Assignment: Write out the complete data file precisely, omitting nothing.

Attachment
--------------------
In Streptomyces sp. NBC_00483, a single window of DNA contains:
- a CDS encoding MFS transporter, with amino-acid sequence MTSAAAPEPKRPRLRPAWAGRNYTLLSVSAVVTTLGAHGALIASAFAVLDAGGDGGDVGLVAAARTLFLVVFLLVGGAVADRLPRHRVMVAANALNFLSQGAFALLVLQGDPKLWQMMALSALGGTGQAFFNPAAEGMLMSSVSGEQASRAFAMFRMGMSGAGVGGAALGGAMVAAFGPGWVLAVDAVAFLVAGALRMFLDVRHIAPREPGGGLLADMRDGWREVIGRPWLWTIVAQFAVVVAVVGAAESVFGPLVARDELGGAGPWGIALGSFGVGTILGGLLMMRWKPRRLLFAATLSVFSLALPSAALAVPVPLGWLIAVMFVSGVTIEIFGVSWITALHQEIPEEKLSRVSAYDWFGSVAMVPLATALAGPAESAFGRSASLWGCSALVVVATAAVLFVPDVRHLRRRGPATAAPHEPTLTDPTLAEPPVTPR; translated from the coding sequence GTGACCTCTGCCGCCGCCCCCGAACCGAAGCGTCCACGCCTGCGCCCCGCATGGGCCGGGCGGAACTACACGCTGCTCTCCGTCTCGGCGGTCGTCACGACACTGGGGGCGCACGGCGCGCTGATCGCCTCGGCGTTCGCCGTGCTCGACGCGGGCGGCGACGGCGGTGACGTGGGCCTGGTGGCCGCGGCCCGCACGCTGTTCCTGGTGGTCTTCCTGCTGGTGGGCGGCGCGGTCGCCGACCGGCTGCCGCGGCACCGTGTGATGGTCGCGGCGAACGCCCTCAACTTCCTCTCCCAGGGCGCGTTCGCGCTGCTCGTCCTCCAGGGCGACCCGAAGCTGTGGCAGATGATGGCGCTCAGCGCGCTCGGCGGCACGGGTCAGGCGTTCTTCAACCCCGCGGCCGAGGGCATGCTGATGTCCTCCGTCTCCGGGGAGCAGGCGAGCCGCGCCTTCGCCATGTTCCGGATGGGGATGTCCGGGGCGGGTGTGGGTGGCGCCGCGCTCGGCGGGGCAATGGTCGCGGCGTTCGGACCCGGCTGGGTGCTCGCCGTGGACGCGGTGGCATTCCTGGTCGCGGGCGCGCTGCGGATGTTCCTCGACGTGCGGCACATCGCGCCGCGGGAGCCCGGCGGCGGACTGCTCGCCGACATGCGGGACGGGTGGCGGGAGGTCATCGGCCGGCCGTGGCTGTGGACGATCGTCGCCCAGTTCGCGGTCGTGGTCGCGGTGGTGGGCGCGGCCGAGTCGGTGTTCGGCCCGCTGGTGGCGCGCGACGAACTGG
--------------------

In Streptomyces sp. NBC_00483, a single window of DNA contains:
- a CDS encoding MFS transporter, with amino-acid sequence MTSAAAPEPKRPRLRPAWAGRNYTLLSVSAVVTTLGAHGALIASAFAVLDAGGDGGDVGLVAAARTLFLVVFLLVGGAVADRLPRHRVMVAANALNFLSQGAFALLVLQGDPKLWQMMALSALGGTGQAFFNPAAEGMLMSSVSGEQASRAFAMFRMGMSGAGVGGAALGGAMVAAFGPGWVLAVDAVAFLVAGALRMFLDVRHIAPREPGGGLLADMRDGWREVIGRPWLWTIVAQFAVVVAVVGAAESVFGPLVARDELGGAGPWGIALGSFGVGTILGGLLMMRWKPRRLLFAATLSVFSLALPSAALAVPVPLGWLIAVMFVSGVTIEIFGVSWITALHQEIPEEKLSRVSAYDWFGSVAMVPLATALAGPAESAFGRSASLWGCSALVVVATAAVLFVPDVRHLRRRGPATAAPHEPTLTDPTLAEPPVTPR; translated from the coding sequence GTGACCTCTGCCGCCGCCCCCGAACCGAAGCGTCCACGCCTGCGCCCCGCATGGGCCGGGCGGAACTACACGCTGCTCTCCGTCTCGGCGGTCGTCACGACACTGGGGGCGCACGGCGCGCTGATCGCCTCGGCGTTCGCCGTGCTCGACGCGGGCGGCGACGGCGGTGACGTGGGCCTGGTGGCCGCGGCCCGCACGCTGTTCCTGGTGGTCTTCCTGCTGGTGGGCGGCGCGGTCGCCGACCGGCTGCCGCGGCACCGTGTGATGGTCGCGGCGAACGCCCTCAACTTCCTCTCCCAGGGCGCGTTCGCGCTGCTCGTCCTCCAGGGCGACCCGAAGCTGTGGCAGATGATGGCGCTCAGCGCGCTCGGCGGCACGGGTCAGGCGTTCTTCAACCCCGCGGCCGAGGGCATGCTGATGTCCTCCGTCTCCGGGGAGCAGGCGAGCCGCGCCTTCGCCATGTTCCGGATGGGGATGTCCGGGGCGGGTGTGGGTGGCGCCGCGCTCGGCGGGGCAATGGTCGCGGCGTTCGGACCCGGCTGGGTGCTCGCCGTGGACGCGGTGGCATTCCTGGTCGCGGGCGCGCTGCGGATGTTCCTCGACGTGCGGCACATCGCGCCGCGGGAGCCCGGCGGCGGACTGCTCGCCGACATGCGGGACGGGTGGCGGGAGGTCATCGGCCGGCCGTGGCTGTGGACGATCGTCGCCCAGTTCGCGGTCGTGGTCGCGGTGGTGGGCGCGGCCGAGTCGGTGTTCGGCCCGCTGGTGGCGCGCGACGAACTGG